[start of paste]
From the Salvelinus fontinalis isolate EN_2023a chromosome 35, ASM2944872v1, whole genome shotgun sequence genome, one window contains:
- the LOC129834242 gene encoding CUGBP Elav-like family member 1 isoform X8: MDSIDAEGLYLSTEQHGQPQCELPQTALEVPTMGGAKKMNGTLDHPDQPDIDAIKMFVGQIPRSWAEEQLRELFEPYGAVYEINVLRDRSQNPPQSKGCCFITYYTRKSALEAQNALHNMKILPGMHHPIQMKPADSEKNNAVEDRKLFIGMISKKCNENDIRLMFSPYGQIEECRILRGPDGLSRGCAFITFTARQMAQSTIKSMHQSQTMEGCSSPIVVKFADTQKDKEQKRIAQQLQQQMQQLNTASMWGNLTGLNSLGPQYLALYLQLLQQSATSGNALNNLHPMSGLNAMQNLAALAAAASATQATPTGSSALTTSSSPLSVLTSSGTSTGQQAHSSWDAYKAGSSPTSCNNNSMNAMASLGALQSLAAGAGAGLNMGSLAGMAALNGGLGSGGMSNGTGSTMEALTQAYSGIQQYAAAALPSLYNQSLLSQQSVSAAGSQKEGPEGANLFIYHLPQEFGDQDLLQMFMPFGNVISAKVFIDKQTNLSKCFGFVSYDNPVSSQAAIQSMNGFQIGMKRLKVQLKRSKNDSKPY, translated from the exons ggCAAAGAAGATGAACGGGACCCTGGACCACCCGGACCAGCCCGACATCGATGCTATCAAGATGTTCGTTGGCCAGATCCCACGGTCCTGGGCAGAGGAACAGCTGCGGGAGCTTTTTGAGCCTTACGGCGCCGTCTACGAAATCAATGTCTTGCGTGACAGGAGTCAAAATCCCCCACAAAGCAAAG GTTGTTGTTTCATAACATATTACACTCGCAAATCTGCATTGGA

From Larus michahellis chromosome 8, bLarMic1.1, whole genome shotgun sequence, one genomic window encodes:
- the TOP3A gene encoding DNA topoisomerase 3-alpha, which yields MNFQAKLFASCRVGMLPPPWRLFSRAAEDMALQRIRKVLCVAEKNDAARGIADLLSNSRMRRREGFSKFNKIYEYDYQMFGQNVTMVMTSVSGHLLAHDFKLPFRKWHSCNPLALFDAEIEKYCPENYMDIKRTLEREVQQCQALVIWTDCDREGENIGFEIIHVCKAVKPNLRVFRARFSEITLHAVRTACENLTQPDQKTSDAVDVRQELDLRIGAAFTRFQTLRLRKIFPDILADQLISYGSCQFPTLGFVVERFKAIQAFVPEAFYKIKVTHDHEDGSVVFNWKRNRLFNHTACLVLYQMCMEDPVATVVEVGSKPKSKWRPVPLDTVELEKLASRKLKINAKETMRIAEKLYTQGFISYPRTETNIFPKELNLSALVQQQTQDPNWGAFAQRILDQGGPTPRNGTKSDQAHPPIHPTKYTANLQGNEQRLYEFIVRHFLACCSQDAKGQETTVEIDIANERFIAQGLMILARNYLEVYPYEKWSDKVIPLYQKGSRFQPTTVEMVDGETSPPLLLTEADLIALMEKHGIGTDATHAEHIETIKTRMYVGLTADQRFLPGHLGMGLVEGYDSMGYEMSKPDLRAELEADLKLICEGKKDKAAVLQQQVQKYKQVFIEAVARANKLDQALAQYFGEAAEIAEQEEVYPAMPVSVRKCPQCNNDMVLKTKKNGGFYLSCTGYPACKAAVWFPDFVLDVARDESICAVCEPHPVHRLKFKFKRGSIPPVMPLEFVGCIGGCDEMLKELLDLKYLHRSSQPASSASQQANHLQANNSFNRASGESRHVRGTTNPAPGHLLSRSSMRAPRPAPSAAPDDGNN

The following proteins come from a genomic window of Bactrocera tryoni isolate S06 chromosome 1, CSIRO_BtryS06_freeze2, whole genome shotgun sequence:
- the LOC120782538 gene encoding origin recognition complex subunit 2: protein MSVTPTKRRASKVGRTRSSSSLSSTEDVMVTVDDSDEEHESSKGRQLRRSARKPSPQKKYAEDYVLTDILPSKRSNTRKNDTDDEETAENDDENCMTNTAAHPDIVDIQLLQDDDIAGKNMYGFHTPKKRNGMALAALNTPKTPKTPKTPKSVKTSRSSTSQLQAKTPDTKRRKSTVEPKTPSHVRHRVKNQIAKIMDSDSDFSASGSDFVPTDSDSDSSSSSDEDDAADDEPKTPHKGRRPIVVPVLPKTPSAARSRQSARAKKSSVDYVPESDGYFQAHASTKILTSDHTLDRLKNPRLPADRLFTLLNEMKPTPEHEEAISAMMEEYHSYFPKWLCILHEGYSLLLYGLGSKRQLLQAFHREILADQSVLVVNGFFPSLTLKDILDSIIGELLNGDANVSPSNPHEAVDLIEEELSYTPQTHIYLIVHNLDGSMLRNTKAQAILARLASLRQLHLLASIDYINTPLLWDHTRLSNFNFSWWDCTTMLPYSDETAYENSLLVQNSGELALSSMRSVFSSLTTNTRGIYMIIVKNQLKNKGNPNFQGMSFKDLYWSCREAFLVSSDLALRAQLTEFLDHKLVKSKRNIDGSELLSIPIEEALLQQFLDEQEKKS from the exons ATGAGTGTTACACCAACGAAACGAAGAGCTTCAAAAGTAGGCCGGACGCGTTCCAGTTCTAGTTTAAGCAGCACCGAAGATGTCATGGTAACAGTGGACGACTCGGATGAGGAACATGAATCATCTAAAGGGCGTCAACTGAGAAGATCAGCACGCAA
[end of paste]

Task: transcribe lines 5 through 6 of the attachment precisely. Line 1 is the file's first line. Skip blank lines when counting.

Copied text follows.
The following proteins come from a genomic window of Bactrocera tryoni isolate S06 chromosome 1, CSIRO_BtryS06_freeze2, whole genome shotgun sequence:
- the LOC120782538 gene encoding origin recognition complex subunit 2: protein MSVTPTKRRASKVGRTRSSSSLSSTEDVMVTVDDSDEEHESSKGRQLRRSARKPSPQKKYAEDYVLTDILPSKRSNTRKNDTDDEETAENDDENCMTNTAAHPDIVDIQLLQDDDIAGKNMYGFHTPKKRNGMALAALNTPKTPKTPKTPKSVKTSRSSTSQLQAKTPDTKRRKSTVEPKTPSHVRHRVKNQIAKIMDSDSDFSASGSDFVPTDSDSDSSSSSDEDDAADDEPKTPHKGRRPIVVPVLPKTPSAARSRQSARAKKSSVDYVPESDGYFQAHASTKILTSDHTLDRLKNPRLPADRLFTLLNEMKPTPEHEEAISAMMEEYHSYFPKWLCILHEGYSLLLYGLGSKRQLLQAFHREILADQSVLVVNGFFPSLTLKDILDSIIGELLNGDANVSPSNPHEAVDLIEEELSYTPQTHIYLIVHNLDGSMLRNTKAQAILARLASLRQLHLLASIDYINTPLLWDHTRLSNFNFSWWDCTTMLPYSDETAYENSLLVQNSGELALSSMRSVFSSLTTNTRGIYMIIVKNQLKNKGNPNFQGMSFKDLYWSCREAFLVSSDLALRAQLTEFLDHKLVKSKRNIDGSELLSIPIEEALLQQFLDEQEKKS from the exons ATGAGTGTTACACCAACGAAACGAAGAGCTTCAAAAGTAGGCCGGACGCGTTCCAGTTCTAGTTTAAGCAGCACCGAAGATGTCATGGTAACAGTGGACGACTCGGATGAGGAACATGAATCATCTAAAGGGCGTCAACTGAGAAGATCAGCACGCAA